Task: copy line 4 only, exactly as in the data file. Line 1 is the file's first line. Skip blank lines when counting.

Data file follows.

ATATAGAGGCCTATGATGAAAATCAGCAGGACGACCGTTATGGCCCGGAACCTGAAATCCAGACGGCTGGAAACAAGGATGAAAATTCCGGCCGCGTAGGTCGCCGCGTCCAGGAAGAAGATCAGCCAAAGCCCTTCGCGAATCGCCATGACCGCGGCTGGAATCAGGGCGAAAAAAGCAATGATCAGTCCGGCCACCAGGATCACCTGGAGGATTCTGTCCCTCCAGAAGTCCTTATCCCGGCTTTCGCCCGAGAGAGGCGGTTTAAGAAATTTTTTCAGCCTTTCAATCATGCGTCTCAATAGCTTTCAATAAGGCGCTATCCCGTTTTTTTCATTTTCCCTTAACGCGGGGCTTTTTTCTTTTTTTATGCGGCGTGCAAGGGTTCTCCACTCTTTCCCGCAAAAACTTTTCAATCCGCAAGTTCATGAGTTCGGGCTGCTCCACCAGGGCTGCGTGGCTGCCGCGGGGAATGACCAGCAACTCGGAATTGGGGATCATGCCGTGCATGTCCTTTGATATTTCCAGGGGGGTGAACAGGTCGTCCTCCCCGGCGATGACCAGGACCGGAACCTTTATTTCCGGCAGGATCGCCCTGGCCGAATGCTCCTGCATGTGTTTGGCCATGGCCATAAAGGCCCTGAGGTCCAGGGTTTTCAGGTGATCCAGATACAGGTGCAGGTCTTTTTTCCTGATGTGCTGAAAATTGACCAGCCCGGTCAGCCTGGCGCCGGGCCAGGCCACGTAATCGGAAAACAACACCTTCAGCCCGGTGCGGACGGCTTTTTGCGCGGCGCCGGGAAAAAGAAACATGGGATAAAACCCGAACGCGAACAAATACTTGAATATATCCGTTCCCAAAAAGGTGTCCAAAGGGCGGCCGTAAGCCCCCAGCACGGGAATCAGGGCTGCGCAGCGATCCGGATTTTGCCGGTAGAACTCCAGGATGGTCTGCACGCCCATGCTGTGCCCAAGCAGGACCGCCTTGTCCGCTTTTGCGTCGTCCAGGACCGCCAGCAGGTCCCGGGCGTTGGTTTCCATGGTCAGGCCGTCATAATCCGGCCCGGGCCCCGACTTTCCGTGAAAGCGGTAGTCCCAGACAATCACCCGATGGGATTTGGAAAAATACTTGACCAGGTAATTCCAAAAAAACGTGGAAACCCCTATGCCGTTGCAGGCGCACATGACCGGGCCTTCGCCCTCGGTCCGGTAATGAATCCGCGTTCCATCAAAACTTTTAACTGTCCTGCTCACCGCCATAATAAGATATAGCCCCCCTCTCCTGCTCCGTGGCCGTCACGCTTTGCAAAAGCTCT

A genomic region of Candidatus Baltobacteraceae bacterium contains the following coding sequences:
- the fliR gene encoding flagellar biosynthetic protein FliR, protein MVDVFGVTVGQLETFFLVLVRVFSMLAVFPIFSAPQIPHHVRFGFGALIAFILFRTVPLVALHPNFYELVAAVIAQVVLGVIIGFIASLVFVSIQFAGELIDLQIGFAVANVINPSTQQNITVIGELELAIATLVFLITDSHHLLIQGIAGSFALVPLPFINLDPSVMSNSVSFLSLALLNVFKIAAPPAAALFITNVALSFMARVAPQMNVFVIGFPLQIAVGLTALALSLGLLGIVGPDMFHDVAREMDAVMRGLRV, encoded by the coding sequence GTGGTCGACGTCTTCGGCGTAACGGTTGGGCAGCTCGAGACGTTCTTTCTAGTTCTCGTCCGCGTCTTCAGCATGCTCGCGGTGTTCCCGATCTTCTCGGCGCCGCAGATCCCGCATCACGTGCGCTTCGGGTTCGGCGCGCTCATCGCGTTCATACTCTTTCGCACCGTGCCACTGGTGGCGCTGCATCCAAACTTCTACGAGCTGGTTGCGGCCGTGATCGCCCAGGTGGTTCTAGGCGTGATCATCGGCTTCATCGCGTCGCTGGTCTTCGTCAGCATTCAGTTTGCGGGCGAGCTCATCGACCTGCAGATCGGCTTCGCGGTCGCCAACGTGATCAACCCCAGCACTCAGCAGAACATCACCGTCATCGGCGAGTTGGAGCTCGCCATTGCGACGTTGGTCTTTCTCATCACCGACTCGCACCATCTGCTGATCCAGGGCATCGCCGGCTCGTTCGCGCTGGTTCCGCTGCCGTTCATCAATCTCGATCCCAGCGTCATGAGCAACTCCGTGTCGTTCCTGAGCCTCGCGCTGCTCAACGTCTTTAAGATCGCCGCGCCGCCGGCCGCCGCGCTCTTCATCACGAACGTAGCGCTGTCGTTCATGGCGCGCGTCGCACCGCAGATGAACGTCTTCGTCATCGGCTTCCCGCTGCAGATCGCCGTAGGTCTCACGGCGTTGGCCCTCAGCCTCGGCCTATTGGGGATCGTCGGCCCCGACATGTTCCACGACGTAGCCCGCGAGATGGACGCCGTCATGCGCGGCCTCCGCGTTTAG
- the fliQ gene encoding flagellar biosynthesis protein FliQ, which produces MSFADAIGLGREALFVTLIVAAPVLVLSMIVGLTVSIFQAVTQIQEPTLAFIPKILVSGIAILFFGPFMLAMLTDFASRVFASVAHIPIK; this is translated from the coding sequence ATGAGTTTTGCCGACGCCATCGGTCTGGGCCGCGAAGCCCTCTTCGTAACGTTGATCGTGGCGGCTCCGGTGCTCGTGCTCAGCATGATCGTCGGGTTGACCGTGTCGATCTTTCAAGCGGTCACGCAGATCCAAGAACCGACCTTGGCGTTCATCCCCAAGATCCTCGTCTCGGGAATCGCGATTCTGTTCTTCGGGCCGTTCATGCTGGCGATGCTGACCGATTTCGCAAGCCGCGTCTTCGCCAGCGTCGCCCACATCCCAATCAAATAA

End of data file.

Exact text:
- the fliQ gene encoding flagellar biosynthesis protein FliQ, which produces MSFADAIGLGREALFVTLIVAAPVLVLSMIVGLTVSIFQAVTQIQEPTLAFIPKILVSGIAILFFGPFMLAMLTDFASRVFASVAHIPIK; this is translated from the coding sequence ATGAGTTTTGCCGACGCCATCGGTCTGGGCCGCGAAGCCCTCTTCGTAACGTTGATCGTGGCGGCTCCGGTGCTCGTGCTCAGCATGATCGTCGGGTTGACCGTGTCGATCTTTCAAGCGGTCACGCAGATCCAAGAACCGACCTTGGCGTTCATCCCCAAGATCCTCGTCTCGGGAATCGCGATTCTGTTCTTCGGGCCGTTCATGCTGGCGATGCTGACCGATTTCGCAAGCCGCGTCTTCGCCAGCGTCGCCCACATCCCAATCAAATAA